This study was conducted to determine the effect of within-row plant spacing and mulching on growth, quality, and yield of an experimental semi-savoy spinach (Spinacia oleracea L.) genotype `Ark-310' to produce a high-quality fresh-market product. Spinach transplants were established in the field on 13 Nov. 1995 and 3 Dec. 1997. Within-row spacings were 15 and 25 cm, and mulching treatments were bare-soil and black polyethylene mulch. Plants were destructively sampled weekly (1996) or bi-weekly (1998) for leaf area (LA), leaf number, leaf dry weight (LDW); and root dry weight (RDW) measurements. Plants grown on plastic mulch at 25-cm spacing had the greater LA, LDW, and RDW than when grown at 15-cm spacing on mulch or bare-soil. Leaf number and specific leaf area (LA/LDW) were less affected by either spacing or mulching. The amount of soil on harvested leaves was lowest on plants grown on plastic mulch in both years. In one year, total yields (MT/ha) were 42% higher when plant spacing decreased from 25 cm to 15 cm, while mulch increased yields by 20 %, a response that was independent of plant spacing. These effects were not evident in the year with higher rainfall. It appears that for a root-cut or loose leaf spinach, yield efficiency and product cleanliness of `Ark 310' spinach may be further improved by combining high plant density with efficient irrigation and fertilization programs under mulch and drip.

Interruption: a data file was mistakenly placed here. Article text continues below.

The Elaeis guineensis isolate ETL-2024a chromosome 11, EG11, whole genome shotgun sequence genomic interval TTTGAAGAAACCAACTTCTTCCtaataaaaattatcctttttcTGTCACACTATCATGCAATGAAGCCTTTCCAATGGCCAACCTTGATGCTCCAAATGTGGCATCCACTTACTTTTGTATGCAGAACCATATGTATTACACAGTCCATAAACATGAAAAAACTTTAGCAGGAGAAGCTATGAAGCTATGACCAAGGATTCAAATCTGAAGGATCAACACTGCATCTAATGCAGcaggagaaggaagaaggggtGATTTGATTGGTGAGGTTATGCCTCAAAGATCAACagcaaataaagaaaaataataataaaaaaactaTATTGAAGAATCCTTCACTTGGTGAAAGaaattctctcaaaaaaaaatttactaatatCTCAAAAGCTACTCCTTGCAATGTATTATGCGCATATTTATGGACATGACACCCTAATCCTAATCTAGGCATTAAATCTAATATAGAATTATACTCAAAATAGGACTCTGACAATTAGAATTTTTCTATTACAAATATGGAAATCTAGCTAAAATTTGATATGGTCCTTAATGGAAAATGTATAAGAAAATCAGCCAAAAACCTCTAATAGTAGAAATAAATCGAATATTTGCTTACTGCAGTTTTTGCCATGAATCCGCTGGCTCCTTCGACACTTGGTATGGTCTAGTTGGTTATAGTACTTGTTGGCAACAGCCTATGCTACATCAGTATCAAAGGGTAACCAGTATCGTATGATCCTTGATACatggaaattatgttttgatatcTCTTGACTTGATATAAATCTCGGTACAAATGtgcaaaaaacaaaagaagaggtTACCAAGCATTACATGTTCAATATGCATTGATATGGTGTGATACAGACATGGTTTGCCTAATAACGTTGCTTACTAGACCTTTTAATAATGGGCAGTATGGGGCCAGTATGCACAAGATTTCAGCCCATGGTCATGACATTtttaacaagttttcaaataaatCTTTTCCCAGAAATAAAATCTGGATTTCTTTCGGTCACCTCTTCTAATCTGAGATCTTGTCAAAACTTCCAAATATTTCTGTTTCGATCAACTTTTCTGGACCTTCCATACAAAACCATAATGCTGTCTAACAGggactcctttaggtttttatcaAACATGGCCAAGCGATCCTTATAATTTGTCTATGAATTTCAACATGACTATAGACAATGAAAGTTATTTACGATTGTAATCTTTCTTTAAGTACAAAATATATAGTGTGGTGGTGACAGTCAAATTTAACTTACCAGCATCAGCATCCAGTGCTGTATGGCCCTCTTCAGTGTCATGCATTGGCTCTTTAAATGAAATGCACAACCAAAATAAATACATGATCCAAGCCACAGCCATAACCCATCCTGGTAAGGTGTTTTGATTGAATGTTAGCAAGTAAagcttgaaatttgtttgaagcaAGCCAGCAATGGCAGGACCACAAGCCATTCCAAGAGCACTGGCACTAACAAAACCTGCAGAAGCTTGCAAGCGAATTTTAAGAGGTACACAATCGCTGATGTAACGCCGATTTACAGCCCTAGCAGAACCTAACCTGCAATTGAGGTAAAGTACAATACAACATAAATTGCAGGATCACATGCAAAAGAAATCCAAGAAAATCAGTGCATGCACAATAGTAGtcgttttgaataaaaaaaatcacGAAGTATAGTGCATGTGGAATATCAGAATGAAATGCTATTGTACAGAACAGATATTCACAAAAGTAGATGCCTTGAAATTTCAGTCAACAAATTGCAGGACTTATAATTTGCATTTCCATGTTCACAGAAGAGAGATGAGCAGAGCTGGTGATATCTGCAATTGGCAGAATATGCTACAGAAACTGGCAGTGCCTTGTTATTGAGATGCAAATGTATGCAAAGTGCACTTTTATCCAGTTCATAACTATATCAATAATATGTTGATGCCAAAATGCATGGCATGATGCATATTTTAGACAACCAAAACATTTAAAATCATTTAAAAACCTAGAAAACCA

Free access

Abstract

Selected gibberellin A3 (GA3) rates and application dates on yield and harvest efficiency of the savoy spinach (Spinacea oleracea) cultivar ‘Iron Duke’ were evaluated. The most favorable yield response was achieved under fall conditions with 15-20 g GA3/ha applied 7–14 days prior to the anticipated harvest date. When cool temperatures (5° to 12°C) prevailed during the treatment and posttreatment periods, increased GA3 rates and prolonged response times were necessary. Gibberellin A3 did not induce bolting when applied as early as 1 Nov. but applications later than 15 Feb. enhanced the rate of seed stalk development.

Open Access